Rate rigging: EU fines three major banks $520m

Rate rigging: EU fines three major banks $520m
Margrethe Vestager, European commissioner for competition.
Updated 07 December 2016

Rate rigging: EU fines three major banks $520m

Rate rigging: EU fines three major banks $520m

BRUSSELS: The EU’s top anti-trust regulator on Wednesday slapped $520 million in fines on three major banks for rigging the Euribor interest rate benchmark used for a wide range of financial instruments.
The sanction by Brussels is the latest example of authorities trying to punish malpractice by the world’s biggest banks in the years running up to the financial crisis in 2008.
HSBC, JP Morgan Chase and Credit Agricole were fined 485 million euros ($520 million) “for participating in a cartel in euro interest rate derivatives,” the European Commission, the EU’s executive arm, said in a statement.
The three banks had held out for a settlement with the EU in 2013 that saw Deutsche Bank, Societe Generale and Royal Bank of Scotland accept responsibility in the case.
“Today’s message sends a clear message: banks and all companies have to respect EU rules,” said the EU’s competition chief Margarethe Vestager at a news briefing.
The Euribor case is one of many involving the business of setting benchmark rates, such as the Libor or the Yen Libor, that are used to price a wide range of loans, including mortgages and student loans.
In recent years, about a dozen of the world’s biggest banks have admitted widespread collusion to manipulate these rates and received huge fines and even jail terms.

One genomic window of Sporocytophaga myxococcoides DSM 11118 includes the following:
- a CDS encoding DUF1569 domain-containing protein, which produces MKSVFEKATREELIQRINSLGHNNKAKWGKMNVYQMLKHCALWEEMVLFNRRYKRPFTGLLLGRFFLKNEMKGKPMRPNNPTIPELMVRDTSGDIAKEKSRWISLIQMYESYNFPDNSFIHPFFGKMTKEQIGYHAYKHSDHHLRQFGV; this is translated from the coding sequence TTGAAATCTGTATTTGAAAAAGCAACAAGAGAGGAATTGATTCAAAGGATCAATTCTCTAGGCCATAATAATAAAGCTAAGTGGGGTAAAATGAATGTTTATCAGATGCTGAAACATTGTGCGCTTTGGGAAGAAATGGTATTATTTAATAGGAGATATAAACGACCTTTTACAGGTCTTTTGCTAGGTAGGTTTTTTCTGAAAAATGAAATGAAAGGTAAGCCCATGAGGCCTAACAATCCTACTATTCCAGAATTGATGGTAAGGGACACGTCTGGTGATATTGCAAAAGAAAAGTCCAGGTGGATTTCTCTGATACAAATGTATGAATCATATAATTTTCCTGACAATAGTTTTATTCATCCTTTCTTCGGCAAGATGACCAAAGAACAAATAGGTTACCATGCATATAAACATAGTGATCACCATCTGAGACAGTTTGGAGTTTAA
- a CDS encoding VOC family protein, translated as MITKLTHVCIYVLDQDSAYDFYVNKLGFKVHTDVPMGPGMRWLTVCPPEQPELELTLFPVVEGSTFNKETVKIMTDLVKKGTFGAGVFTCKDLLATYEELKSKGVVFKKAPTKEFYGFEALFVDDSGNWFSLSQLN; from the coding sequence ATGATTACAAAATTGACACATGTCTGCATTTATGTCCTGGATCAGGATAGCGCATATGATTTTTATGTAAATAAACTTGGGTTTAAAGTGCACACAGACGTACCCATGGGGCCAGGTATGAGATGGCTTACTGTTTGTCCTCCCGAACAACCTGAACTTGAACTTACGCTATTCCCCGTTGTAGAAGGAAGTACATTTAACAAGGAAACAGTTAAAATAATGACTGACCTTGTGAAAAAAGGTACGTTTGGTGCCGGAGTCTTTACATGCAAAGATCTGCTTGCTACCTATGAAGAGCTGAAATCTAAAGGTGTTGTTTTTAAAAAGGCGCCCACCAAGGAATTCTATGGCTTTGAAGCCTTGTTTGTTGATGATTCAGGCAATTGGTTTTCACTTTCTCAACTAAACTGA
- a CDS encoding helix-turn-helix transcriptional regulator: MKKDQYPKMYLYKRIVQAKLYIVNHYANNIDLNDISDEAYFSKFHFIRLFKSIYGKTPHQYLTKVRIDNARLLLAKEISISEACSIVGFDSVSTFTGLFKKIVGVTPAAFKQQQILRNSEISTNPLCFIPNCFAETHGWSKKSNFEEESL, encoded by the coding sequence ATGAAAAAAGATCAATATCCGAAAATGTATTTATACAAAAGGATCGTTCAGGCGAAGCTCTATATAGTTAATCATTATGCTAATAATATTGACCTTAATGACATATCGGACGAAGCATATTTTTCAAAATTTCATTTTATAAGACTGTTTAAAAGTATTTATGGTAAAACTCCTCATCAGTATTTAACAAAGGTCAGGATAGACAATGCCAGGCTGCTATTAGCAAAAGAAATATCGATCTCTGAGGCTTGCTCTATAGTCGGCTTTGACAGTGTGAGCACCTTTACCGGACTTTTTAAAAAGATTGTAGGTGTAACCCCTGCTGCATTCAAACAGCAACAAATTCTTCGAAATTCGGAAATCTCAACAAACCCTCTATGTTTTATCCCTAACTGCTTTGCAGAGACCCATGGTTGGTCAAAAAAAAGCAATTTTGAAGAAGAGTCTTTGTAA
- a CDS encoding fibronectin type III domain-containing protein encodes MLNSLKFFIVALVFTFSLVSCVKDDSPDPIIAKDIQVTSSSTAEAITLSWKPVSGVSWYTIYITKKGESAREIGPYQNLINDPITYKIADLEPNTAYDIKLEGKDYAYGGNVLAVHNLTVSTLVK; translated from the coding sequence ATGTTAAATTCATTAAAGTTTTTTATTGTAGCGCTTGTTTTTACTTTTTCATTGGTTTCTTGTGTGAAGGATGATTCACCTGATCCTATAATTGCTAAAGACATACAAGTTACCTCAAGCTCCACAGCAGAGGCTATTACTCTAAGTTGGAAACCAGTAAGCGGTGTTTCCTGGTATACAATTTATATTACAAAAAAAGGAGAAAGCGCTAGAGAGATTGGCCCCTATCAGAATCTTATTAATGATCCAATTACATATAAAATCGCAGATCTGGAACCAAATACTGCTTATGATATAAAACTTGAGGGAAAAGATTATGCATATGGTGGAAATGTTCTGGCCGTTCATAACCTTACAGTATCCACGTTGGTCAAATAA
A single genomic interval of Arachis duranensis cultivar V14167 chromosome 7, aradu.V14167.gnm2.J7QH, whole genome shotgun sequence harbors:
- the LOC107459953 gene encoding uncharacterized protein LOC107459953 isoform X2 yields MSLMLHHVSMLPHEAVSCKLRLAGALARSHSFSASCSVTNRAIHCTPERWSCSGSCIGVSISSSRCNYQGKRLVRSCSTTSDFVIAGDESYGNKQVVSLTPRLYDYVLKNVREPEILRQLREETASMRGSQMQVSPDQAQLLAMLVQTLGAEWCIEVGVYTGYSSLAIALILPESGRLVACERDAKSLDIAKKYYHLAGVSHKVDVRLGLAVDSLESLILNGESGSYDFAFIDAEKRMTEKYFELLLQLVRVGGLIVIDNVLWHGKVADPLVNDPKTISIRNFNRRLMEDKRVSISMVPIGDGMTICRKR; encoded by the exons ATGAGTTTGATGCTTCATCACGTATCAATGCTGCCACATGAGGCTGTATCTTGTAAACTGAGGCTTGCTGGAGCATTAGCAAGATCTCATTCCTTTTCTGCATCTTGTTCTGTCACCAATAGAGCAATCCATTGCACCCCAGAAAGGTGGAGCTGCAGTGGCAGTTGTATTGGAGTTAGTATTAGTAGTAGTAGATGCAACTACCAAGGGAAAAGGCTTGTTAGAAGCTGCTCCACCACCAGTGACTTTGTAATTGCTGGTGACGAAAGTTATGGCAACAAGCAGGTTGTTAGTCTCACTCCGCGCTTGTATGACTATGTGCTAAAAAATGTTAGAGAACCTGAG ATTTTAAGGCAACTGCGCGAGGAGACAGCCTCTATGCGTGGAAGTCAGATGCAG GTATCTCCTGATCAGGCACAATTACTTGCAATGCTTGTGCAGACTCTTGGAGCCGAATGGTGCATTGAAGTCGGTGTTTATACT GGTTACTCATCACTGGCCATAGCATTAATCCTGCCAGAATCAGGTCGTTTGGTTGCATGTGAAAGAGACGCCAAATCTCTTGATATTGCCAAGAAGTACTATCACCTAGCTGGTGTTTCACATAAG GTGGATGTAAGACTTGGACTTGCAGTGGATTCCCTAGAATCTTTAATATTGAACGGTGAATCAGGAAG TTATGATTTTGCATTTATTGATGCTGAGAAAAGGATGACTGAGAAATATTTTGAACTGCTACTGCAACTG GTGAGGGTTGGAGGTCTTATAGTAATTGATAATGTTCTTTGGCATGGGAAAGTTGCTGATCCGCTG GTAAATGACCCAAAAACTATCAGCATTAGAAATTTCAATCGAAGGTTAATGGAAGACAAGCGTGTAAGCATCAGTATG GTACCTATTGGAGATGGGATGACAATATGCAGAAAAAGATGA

Participation in the secret cartel schemes can be very lucrative for banks. The smallest movements of the Euribor rate “can have a huge impact,” Vestager said.
Vestager, a former Danish finance minister, described how traders used online chat rooms to offer rivals special favors in return for help in manipulating the rate.
“And it worked. We found a number of chats between traders congratulating each other and thanking each other for the work well done,” she said, adding that they often used vulgar language.
The case is the first rate manipulation scandal for Credit Agricole and HSBC, while JPMorgan joined EU settlements over Libor rate-rigging.
The highest fine on Wednesday went to US giant JPMorgan Chase with a sanction of 337 million euros.
Credit Agricole, which said it would appeal the decision, was fined 115 million euros, while HSBC was hit with a fine of 33.6 million euros.
JPMorgan Chase denied any wrongdoing, saying in a statement that it would “continue to vigorously defend our position against these allegations.”
The manipulation of rates such as Euribor by young traders has come to symbolize the excesses of the years leading up to financial crisis.

In a case in the UK, four former Barclays bankers were jailed by a court in July for manipulating the Libor interest rate between 2005 and 2007.
In the US, two bankers found guilty of rigging Libor both received jail terms of up to two years.
Some of the traders convicted have come out sharply against authorities for only pursuing junior staff involved in the cases when they said more senior management was implicated.